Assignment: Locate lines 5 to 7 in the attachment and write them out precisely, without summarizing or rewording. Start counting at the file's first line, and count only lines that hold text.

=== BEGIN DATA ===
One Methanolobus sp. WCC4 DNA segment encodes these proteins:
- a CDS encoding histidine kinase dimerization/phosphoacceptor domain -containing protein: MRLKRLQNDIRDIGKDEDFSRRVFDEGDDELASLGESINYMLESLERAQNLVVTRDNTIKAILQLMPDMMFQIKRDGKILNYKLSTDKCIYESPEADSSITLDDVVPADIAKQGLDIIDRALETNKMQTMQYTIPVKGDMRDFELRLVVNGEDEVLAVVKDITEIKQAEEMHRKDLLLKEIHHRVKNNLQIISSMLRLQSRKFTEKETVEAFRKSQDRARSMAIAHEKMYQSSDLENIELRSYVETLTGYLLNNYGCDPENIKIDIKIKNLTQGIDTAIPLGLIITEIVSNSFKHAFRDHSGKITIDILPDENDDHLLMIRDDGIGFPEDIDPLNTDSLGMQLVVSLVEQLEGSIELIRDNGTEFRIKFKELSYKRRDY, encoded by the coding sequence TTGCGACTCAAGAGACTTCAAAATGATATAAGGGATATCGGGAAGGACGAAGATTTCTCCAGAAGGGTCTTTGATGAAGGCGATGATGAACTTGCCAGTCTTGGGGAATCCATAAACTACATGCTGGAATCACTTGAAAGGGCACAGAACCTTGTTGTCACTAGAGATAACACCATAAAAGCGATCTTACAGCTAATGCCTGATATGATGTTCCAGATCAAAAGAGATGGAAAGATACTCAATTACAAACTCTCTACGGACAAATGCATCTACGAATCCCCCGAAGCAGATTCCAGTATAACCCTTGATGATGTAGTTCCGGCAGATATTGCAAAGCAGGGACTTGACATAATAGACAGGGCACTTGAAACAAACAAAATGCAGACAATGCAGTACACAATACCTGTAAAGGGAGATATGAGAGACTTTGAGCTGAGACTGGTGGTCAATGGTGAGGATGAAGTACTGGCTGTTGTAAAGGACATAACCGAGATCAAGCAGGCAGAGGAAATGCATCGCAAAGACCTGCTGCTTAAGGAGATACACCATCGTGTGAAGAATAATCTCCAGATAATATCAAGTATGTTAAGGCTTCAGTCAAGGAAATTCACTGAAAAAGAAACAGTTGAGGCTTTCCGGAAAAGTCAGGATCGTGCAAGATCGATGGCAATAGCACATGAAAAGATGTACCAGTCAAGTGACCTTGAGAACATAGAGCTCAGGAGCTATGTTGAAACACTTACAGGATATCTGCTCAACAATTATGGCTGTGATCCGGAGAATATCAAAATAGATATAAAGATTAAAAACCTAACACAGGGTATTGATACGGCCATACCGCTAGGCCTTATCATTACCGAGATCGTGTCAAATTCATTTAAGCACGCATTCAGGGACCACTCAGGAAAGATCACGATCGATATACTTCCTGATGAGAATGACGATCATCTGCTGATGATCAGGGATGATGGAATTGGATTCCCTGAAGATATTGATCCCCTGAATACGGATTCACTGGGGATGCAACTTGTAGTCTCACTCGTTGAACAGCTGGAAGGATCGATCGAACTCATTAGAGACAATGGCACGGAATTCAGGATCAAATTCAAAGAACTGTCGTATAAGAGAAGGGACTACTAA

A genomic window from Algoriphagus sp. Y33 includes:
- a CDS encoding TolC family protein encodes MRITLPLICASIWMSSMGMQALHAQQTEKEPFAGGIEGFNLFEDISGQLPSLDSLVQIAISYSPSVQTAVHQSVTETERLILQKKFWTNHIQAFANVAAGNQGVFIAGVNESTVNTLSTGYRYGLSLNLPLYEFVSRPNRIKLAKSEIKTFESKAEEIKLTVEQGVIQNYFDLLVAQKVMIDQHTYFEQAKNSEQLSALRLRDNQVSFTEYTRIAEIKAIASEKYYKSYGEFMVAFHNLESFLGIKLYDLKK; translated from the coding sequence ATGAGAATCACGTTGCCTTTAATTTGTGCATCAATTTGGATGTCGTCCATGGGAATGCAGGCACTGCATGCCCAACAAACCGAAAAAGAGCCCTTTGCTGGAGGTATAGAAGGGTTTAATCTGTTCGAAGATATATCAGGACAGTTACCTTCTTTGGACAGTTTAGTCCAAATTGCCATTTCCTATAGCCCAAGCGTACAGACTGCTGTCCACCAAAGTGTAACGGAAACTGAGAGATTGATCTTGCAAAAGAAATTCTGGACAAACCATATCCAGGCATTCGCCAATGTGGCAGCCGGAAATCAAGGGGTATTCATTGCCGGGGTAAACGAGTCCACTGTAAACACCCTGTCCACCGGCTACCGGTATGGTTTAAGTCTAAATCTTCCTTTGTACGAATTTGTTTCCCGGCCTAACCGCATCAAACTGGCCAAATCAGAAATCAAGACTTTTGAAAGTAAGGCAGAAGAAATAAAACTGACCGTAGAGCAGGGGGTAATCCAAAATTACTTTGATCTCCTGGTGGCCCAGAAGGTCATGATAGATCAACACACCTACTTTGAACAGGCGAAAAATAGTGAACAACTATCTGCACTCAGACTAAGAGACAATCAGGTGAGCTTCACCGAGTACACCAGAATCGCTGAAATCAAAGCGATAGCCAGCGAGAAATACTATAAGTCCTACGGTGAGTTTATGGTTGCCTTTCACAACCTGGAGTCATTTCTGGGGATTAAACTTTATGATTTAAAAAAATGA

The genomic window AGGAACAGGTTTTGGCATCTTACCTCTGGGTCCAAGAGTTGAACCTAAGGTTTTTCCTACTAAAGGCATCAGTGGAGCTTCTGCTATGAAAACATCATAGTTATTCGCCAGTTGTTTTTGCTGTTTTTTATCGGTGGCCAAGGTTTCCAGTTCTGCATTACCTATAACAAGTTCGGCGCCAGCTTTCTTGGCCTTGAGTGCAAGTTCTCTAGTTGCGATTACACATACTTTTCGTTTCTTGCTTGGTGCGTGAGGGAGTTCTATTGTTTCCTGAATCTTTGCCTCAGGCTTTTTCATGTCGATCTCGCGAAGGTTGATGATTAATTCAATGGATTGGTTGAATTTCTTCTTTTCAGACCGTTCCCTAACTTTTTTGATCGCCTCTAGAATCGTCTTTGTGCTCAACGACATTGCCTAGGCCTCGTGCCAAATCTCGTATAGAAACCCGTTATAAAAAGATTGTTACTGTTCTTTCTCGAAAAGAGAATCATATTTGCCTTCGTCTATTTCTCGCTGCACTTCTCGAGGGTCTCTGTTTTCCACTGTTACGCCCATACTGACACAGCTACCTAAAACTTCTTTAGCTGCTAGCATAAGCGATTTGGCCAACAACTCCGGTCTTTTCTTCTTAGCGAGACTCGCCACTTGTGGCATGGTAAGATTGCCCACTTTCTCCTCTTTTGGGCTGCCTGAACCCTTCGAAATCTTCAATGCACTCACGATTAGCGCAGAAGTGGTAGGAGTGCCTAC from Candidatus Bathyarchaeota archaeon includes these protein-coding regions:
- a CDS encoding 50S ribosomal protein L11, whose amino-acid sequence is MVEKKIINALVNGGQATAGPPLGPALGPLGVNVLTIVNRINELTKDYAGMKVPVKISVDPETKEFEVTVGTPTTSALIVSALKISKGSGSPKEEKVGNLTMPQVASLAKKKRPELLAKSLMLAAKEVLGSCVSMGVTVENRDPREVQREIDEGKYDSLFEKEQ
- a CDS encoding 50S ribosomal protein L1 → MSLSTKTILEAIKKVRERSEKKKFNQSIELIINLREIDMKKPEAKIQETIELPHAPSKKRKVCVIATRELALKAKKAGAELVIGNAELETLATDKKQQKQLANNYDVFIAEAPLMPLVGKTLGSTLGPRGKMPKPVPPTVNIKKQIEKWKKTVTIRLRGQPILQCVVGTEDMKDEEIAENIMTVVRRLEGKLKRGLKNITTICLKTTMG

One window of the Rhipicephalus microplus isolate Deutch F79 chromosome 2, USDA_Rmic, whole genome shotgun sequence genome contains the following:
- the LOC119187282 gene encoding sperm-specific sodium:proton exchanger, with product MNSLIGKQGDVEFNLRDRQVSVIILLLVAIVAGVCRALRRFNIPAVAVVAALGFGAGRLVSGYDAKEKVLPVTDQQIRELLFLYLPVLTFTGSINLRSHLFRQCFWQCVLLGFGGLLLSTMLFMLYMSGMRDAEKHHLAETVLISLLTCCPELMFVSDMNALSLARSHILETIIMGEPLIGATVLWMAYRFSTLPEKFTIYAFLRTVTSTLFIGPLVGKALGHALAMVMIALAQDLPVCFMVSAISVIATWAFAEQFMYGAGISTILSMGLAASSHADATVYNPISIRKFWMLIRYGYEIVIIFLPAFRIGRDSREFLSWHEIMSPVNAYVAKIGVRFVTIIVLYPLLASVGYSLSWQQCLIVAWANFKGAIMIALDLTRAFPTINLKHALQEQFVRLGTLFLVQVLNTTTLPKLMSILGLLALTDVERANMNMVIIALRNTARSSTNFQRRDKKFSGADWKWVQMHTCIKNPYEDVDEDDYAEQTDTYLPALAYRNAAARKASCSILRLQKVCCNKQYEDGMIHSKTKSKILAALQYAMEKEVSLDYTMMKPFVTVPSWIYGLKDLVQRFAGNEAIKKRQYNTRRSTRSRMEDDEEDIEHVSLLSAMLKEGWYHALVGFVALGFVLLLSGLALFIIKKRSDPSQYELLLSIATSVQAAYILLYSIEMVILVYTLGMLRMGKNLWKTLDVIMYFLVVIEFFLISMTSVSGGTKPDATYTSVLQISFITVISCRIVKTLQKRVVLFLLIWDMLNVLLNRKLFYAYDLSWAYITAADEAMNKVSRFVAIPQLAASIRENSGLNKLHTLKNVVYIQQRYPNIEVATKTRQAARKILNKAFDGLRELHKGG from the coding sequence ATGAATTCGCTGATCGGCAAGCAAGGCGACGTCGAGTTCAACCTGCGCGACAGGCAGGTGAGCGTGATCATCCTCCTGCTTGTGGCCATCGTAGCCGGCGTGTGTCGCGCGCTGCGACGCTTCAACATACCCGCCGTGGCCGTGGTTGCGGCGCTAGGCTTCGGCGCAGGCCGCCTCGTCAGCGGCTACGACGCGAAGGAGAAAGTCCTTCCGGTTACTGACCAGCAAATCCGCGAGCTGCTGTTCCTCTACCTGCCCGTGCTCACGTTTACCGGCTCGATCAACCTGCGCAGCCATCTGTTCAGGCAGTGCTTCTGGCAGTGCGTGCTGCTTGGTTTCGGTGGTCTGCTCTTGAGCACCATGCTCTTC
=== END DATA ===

The genomic window AGGAACAGGTTTTGGCATCTTACCTCTGGGTCCAAGAGTTGAACCTAAGGTTTTTCCTACTAAAGGCATCAGTGGAGCTTCTGCTATGAAAACATCATAGTTATTCGCCAGTTGTTTTTGCTGTTTTTTATCGGTGGCCAAGGTTTCCAGTTCTGCATTACCTATAACAAGTTCGGCGCCAGCTTTCTTGGCCTTGAGTGCAAGTTCTCTAGTTGCGATTACACATACTTTTCGTTTCTTGCTTGGTGCGTGAGGGAGTTCTATTGTTTCCTGAATCTTTGCCTCAGGCTTTTTCATGTCGATCTCGCGAAGGTTGATGATTAATTCAATGGATTGGTTGAATTTCTTCTTTTCAGACCGTTCCCTAACTTTTTTGATCGCCTCTAGAATCGTCTTTGTGCTCAACGACATTGCCTAGGCCTCGTGCCAAATCTCGTATAGAAACCCGTTATAAAAAGATTGTTACTGTTCTTTCTCGAAAAGAGAATCATATTTGCCTTCGTCTATTTCTCGCTGCACTTCTCGAGGGTCTCTGTTTTCCACTGTTACGCCCATACTGACACAGCTACCTAAAACTTCTTTAGCTGCTAGCATAAGCGATTTGGCCAACAACTCCGGTCTTTTCTTCTTAGCGAGACTCGCCACTTGTGGCATGGTAAGATTGCCCACTTTCTCCTCTTTTGGGCTGCCTGAACCCTTCGAAATCTTCAATGCACTCACGATTAGCGCAGAAGTGGTAGGAGTGCCTAC from Candidatus Bathyarchaeota archaeon includes these protein-coding regions:
- a CDS encoding 50S ribosomal protein L11, whose amino-acid sequence is MVEKKIINALVNGGQATAGPPLGPALGPLGVNVLTIVNRINELTKDYAGMKVPVKISVDPETKEFEVTVGTPTTSALIVSALKISKGSGSPKEEKVGNLTMPQVASLAKKKRPELLAKSLMLAAKEVLGSCVSMGVTVENRDPREVQREIDEGKYDSLFEKEQ
- a CDS encoding 50S ribosomal protein L1 → MSLSTKTILEAIKKVRERSEKKKFNQSIELIINLREIDMKKPEAKIQETIELPHAPSKKRKVCVIATRELALKAKKAGAELVIGNAELETLATDKKQQKQLANNYDVFIAEAPLMPLVGKTLGSTLGPRGKMPKPVPPTVNIKKQIEKWKKTVTIRLRGQPILQCVVGTEDMKDEEIAENIMTVVRRLEGKLKRGLKNITTICLKTTMG